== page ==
I am wrung out from my four days at the annual NGC Bocas Lit Fest, but also inspired and renewed by those four days. The festival ran at the National Library in Port-of-Spain from April 25-28.
The festival, now in its third year, began for me on Thursday afternoon with a creative writing workshop for nearly 50 Standard Three pupils from Richmond Street Boys'. It continued on Friday with two more workshops for Standard Three girls from San Fernando (about 80 in all).
I have done the workshop every year and every year it has grown while still delighting the children who attend. Congrats to the children's festival director Danielle Delon, ably assisted by Natacha Jones, for staging such an outstanding series of events for children as part of the wider festival.
Apart from a poetry and fiction reading by T&T Guardian Sunday Arts Section writer Shivanee Ramlochan, and the launch of the CaribLit Web site by the group formerly known as the Caribbean Literature Action Group (Calag), I barely remember what happened Saturday. To be honest, most of my attention was focused on preparing for that evening's prize ceremony. I was one of six finalists shortlisted for the Hollick Arvon Prize–co-sponsored by Bocas, the Arvon Foundation and the Hollick Family Trust.
It's old news now that I didn't win; my dear friend Barbara Jenkins took the award. I am happy for her, and happy too for the extremely glowing report of the judges who praised my writing with such superlatives that I was extremely flattered and felt encouraged despite my loss.Of course, I called Barbara's win in this column more than a month ago, so I wasn't really surprised when they called her name. She's a fine writer and she deserves the prize. Given the excellence of her first book, Sic Transit Wagon, which was launched at Bocas on Sunday, I expect she will put the Hollick Arvon Prize to good use and I look forward to her next book. (You can read BC Pires' review of Sic Transit Wagon in the T&T Guardian online.)
Saturday night also brought the news of my mentor Monique Roffey's win in the OCM Bocas Prize for Caribbean Literature. Her third novel, Archipelago, took the award over two strong competitors, St Lucian poet Kendel Hippolyte's Fault Lines, and Guyanese essayist Rupert Roopnaraine's The Sky's Wild Noise. (All three books have been reviewed in theT&T Guardian by Shivanee Ramlochan in the Sunday Arts Section. The reviews are online, if you want to look them up.)
On Sunday I was part of a panel called The Books that Made Me, along with three other writers and the editor of the UK-based journal of contemporary writing, Wasafiri. We were all featured in the special Trinidad issue of Wasafiri: Brighter Suns: Sixty Years of Literature from Trinidad. (Wasafiri commissioned me to write a noir story set in Trinidad–because I co-edited the anthology Trinidad Noir some years ago I've become somewhat known as a noir writer. My Wasafiri story, Soca Star, is about a murder in a soca fete and the dire consequences that follow.)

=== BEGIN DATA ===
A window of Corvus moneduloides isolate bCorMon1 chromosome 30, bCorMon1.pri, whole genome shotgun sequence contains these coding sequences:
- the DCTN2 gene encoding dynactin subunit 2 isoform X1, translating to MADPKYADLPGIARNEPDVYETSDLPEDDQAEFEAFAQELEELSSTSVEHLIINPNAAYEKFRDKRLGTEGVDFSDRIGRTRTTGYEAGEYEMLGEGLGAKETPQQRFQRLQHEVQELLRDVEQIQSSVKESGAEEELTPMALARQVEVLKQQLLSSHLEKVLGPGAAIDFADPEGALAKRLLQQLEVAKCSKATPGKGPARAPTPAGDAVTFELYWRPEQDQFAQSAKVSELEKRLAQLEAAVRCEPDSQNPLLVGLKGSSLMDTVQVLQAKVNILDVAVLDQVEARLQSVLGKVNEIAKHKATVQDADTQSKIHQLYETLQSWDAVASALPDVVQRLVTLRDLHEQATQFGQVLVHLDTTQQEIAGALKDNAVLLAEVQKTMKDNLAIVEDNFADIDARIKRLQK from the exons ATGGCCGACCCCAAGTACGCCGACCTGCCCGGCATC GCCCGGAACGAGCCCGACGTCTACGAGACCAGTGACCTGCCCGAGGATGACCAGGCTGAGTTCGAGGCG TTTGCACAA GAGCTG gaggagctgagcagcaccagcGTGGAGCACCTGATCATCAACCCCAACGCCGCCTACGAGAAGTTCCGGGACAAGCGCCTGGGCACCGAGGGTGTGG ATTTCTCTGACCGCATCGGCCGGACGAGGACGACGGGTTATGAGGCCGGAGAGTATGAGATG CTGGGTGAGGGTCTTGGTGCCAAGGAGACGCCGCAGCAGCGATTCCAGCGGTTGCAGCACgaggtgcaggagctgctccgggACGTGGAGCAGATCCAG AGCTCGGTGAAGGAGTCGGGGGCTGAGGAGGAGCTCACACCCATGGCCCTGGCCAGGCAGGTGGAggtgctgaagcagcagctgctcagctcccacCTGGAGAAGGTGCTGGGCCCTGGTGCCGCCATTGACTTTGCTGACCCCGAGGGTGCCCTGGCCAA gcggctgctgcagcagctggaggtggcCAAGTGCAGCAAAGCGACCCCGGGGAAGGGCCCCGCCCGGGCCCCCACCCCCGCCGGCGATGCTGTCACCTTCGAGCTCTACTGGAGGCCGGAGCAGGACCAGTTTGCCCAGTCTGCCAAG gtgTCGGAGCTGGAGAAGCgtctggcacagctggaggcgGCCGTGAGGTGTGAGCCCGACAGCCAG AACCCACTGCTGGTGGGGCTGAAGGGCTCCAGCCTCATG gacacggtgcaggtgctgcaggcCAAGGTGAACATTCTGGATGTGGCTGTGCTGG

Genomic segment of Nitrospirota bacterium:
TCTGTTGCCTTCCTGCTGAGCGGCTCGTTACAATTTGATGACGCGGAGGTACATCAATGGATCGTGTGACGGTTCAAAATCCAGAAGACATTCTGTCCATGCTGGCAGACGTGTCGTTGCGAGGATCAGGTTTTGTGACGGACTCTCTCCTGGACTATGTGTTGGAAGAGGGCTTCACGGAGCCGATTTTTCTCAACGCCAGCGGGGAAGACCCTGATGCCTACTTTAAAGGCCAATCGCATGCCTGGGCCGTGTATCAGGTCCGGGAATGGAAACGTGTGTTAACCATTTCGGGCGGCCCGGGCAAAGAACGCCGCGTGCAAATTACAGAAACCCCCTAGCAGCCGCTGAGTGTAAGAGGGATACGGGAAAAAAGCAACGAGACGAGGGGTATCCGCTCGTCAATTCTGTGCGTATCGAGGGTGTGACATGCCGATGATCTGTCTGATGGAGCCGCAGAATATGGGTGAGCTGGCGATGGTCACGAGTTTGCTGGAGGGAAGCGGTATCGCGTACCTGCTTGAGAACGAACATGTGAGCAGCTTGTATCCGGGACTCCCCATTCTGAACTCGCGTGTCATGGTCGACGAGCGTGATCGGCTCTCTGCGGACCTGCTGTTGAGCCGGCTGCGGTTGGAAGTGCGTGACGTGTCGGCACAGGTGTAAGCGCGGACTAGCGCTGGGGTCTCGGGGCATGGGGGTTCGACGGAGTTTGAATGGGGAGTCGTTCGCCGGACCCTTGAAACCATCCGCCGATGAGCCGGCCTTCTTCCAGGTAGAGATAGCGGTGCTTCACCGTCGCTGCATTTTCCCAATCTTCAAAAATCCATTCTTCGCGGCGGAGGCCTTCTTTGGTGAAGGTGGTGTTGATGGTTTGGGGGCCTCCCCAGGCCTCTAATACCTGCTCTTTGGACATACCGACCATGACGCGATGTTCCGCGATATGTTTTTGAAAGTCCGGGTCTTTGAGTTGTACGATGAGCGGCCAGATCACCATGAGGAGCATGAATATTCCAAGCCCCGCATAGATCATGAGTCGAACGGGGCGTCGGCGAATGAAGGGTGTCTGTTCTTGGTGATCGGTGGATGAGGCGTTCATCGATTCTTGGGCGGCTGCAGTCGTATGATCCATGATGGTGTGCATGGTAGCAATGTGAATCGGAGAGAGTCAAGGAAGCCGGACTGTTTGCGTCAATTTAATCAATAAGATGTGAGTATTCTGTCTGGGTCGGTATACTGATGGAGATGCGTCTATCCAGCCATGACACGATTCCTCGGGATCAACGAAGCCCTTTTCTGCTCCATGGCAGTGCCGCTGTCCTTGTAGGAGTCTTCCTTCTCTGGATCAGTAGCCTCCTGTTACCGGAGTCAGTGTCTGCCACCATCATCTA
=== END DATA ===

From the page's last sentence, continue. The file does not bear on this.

In the panel discussion I talked about two books that have influenced me: Harper Lee's To Kill a Mockingbird, and Sam Selvon's Ways of Sunlight. It was tremendous fun reading an excerpt from Selvon's short story Wartime Activities, a slightly risqu� piece written entirely in Trinidad Creole.Regular readers of this column will know that I wrote it in Trinidad Creole for some years; as I told the audience at the panel discussion, it came as a great surprise to me that the Creole voice I had assumed was mine was actually Selvon's. I had absorbed it when I was a small child, reading my big sisters' literature books, and you know how they say "mouth open, 'tory jump out"? I re-read that Selvon after 30 years and it all fell into place.
Which brings me at last to my concluding point: the value of the NGC Bocas Lit Fest. Students and teachers thronged the one-on-one talk with famous Jamaican author and poet Olive Senior during Bocas, and she was but one of the many writers present at the festival.I am grateful to NGC, its title sponsor, and the Bocas organisers for building this festival. It is a great gift to our country and our region and we who live here should take advantage of it.